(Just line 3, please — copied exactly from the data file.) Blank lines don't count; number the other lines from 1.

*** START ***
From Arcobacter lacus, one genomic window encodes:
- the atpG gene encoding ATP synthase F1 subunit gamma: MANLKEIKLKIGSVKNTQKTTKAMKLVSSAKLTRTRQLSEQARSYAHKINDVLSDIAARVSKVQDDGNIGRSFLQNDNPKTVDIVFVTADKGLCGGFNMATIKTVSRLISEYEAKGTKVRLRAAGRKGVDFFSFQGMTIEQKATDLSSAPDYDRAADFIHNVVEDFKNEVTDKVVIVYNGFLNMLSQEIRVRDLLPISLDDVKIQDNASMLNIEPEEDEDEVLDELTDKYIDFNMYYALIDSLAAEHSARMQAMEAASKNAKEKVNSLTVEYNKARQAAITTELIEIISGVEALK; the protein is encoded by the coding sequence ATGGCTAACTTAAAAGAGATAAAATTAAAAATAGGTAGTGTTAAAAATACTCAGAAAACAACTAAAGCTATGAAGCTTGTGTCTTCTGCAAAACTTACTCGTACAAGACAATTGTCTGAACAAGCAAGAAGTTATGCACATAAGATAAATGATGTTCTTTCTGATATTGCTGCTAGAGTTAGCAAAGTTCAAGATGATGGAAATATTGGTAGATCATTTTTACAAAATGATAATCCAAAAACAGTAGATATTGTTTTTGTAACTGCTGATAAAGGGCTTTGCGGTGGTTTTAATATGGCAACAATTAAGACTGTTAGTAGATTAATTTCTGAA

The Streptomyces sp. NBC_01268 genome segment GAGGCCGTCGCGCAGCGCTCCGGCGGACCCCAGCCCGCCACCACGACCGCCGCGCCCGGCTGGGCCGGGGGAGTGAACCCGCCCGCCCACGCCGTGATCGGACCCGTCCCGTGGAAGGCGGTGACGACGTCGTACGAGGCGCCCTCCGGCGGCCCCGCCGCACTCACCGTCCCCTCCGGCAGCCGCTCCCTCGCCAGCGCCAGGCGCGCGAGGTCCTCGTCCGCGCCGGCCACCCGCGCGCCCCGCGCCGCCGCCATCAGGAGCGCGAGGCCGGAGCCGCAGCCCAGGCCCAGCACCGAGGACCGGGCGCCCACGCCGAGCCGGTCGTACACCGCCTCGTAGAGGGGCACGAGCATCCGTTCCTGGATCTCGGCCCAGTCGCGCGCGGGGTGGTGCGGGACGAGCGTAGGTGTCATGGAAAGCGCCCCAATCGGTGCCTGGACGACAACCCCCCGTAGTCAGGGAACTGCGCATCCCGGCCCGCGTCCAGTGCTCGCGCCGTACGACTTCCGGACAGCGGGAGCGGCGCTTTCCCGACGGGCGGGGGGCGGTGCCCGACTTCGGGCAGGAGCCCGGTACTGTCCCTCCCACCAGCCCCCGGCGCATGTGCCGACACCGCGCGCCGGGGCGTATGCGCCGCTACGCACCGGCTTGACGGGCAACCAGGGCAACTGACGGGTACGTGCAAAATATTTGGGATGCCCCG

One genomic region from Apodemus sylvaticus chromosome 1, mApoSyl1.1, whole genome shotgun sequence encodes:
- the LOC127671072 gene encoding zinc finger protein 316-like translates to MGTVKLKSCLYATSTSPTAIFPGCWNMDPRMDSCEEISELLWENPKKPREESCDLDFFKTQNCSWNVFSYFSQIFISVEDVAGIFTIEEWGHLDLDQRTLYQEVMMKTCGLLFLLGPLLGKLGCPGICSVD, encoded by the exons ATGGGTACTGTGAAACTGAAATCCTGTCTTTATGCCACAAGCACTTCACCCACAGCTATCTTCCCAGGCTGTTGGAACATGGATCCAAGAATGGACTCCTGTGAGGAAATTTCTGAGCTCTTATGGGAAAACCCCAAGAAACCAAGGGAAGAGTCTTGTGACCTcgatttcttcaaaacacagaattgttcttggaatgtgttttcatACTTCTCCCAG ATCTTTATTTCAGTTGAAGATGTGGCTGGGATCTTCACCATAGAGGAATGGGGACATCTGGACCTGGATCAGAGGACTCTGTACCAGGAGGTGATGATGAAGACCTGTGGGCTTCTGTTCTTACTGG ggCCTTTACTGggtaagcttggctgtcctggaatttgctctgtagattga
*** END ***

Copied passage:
The Streptomyces sp. NBC_01268 genome segment GAGGCCGTCGCGCAGCGCTCCGGCGGACCCCAGCCCGCCACCACGACCGCCGCGCCCGGCTGGGCCGGGGGAGTGAACCCGCCCGCCCACGCCGTGATCGGACCCGTCCCGTGGAAGGCGGTGACGACGTCGTACGAGGCGCCCTCCGGCGGCCCCGCCGCACTCACCGTCCCCTCCGGCAGCCGCTCCCTCGCCAGCGCCAGGCGCGCGAGGTCCTCGTCCGCGCCGGCCACCCGCGCGCCCCGCGCCGCCGCCATCAGGAGCGCGAGGCCGGAGCCGCAGCCCAGGCCCAGCACCGAGGACCGGGCGCCCACGCCGAGCCGGTCGTACACCGCCTCGTAGAGGGGCACGAGCATCCGTTCCTGGATCTCGGCCCAGTCGCGCGCGGGGTGGTGCGGGACGAGCGTAGGTGTCATGGAAAGCGCCCCAATCGGTGCCTGGACGACAACCCCCCGTAGTCAGGGAACTGCGCATCCCGGCCCGCGTCCAGTGCTCGCGCCGTACGACTTCCGGACAGCGGGAGCGGCGCTTTCCCGACGGGCGGGGGGCGGTGCCCGACTTCGGGCAGGAGCCCGGTACTGTCCCTCCCACCAGCCCCCGGCGCATGTGCCGACACCGCGCGCCGGGGCGTATGCGCCGCTACGCACCGGCTTGACGGGCAACCAGGGCAACTGACGGGTACGTGCAAAATATTTGGGATGCCCCG